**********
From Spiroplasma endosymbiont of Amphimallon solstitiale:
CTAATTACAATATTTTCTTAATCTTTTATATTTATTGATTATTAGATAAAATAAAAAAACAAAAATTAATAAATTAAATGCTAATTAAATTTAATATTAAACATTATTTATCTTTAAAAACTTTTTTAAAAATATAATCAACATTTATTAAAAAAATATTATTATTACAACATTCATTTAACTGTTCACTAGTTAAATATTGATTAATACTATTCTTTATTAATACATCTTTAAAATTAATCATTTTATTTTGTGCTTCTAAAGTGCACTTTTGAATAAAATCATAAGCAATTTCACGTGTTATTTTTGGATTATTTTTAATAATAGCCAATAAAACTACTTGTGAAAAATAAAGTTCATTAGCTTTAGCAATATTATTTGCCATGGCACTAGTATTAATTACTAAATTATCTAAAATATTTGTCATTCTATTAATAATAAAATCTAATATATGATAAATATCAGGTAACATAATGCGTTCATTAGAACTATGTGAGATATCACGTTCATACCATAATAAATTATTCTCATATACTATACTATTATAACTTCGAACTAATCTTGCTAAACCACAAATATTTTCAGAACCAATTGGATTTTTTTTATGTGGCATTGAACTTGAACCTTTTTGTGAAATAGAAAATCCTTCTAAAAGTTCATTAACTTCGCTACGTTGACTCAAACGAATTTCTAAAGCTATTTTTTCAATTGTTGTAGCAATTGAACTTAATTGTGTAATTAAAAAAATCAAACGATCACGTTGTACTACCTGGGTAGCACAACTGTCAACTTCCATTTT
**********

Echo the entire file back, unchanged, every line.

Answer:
From Spiroplasma endosymbiont of Amphimallon solstitiale:
CTAATTACAATATTTTCTTAATCTTTTATATTTATTGATTATTAGATAAAATAAAAAAACAAAAATTAATAAATTAAATGCTAATTAAATTTAATATTAAACATTATTTATCTTTAAAAACTTTTTTAAAAATATAATCAACATTTATTAAAAAAATATTATTATTACAACATTCATTTAACTGTTCACTAGTTAAATATTGATTAATACTATTCTTTATTAATACATCTTTAAAATTAATCATTTTATTTTGTGCTTCTAAAGTGCACTTTTGAATAAAATCATAAGCAATTTCACGTGTTATTTTTGGATTATTTTTAATAATAGCCAATAAAACTACTTGTGAAAAATAAAGTTCATTAGCTTTAGCAATATTATTTGCCATGGCACTAGTATTAATTACTAAATTATCTAAAATATTTGTCATTCTATTAATAATAAAATCTAATATATGATAAATATCAGGTAACATAATGCGTTCATTAGAACTATGTGAGATATCACGTTCATACCATAATAAATTATTCTCATATACTATACTATTATAACTTCGAACTAATCTTGCTAAACCACAAATATTTTCAGAACCAATTGGATTTTTTTTATGTGGCATTGAACTTGAACCTTTTTGTGAAATAGAAAATCCTTCTAAAAGTTCATTAACTTCGCTACGTTGACTCAAACGAATTTCTAAAGCTATTTTTTCAATTGTTGTAGCAATTGAACTTAATTGTGTAATTAAAAAAATCAAACGATCACGTTGTACTACCTGGGTAGCACAACTGTCAACTTCCATTTT